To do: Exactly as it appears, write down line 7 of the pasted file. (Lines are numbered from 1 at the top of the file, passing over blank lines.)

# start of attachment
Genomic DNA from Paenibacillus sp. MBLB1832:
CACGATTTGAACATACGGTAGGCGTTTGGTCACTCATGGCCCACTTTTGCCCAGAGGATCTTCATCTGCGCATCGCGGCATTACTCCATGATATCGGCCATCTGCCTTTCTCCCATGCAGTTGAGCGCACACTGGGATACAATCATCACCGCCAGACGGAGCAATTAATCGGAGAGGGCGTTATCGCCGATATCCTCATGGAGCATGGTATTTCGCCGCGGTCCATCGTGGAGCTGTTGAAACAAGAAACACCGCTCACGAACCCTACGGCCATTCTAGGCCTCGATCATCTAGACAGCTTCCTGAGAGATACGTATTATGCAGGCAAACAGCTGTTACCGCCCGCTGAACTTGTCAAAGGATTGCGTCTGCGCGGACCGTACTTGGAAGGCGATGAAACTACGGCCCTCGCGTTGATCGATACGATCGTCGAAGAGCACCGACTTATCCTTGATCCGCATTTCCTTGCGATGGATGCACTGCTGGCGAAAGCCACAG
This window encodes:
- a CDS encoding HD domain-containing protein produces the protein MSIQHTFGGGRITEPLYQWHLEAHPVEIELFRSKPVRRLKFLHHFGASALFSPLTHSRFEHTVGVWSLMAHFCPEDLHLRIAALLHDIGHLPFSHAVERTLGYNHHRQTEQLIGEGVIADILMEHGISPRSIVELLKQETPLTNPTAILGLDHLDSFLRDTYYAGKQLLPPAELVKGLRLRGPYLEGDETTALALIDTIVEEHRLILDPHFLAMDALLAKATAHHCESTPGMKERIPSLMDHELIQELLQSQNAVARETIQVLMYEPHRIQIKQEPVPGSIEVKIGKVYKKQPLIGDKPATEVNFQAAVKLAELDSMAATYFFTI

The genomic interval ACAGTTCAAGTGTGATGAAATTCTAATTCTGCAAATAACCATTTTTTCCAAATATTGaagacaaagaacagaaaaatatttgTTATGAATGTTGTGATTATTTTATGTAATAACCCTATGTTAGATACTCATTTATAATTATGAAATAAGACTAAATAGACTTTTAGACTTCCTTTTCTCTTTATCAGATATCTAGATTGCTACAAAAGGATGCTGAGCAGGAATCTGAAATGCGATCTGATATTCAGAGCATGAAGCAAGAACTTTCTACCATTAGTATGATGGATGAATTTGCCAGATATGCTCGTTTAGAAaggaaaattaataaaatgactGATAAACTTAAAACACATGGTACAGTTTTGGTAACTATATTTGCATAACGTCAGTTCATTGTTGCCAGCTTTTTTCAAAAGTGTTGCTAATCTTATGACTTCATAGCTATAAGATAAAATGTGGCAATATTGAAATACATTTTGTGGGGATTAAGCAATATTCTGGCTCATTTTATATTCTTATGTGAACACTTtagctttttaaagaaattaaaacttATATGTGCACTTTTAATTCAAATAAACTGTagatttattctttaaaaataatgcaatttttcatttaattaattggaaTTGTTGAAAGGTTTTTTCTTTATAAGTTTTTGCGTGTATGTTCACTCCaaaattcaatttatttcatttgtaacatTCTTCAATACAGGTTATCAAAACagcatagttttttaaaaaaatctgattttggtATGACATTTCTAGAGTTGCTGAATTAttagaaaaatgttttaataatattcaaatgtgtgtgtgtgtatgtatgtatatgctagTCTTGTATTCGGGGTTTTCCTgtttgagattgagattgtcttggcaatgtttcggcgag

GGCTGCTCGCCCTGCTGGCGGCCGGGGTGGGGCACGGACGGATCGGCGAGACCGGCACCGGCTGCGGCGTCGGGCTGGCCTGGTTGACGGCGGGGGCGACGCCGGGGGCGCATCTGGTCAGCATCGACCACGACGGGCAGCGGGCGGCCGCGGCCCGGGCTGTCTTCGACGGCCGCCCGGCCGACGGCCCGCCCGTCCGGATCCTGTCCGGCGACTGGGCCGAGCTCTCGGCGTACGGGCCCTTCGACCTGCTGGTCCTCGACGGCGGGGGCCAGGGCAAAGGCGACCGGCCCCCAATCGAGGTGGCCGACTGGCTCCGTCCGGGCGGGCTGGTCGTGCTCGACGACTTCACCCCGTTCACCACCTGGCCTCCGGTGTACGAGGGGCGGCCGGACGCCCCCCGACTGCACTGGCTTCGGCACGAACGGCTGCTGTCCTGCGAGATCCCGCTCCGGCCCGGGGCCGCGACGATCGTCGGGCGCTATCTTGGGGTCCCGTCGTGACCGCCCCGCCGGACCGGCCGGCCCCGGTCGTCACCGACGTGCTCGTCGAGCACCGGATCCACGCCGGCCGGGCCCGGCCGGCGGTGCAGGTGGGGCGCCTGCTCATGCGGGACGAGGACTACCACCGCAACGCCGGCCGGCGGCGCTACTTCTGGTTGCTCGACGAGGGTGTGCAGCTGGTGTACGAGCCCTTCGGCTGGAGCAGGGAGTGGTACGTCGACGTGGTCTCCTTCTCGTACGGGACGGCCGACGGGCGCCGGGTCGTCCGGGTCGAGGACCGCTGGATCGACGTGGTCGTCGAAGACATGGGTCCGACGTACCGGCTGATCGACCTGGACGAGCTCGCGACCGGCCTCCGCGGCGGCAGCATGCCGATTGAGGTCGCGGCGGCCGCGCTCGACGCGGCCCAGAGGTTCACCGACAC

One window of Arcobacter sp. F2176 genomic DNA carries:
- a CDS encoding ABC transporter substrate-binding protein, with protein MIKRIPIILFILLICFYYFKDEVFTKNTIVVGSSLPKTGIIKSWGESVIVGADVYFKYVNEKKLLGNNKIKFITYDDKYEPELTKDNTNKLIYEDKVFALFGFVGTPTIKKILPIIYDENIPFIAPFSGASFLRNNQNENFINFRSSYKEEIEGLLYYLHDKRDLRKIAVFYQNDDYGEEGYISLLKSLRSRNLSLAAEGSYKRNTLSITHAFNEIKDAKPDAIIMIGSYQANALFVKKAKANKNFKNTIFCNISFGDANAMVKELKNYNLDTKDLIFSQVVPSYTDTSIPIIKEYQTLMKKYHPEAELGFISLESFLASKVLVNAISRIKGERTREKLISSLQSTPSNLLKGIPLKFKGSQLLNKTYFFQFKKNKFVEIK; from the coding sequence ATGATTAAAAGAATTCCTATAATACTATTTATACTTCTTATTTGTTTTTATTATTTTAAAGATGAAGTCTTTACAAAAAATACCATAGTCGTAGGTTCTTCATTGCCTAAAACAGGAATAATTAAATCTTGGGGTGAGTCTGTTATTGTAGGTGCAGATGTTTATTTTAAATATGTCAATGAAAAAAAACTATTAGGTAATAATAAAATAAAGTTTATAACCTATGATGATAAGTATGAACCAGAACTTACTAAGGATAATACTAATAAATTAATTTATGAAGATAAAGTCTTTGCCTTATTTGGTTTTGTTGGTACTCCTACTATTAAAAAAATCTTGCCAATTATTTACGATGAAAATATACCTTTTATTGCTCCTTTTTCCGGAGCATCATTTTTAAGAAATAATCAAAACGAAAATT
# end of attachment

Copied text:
One window of Arcobacter sp. F2176 genomic DNA carries: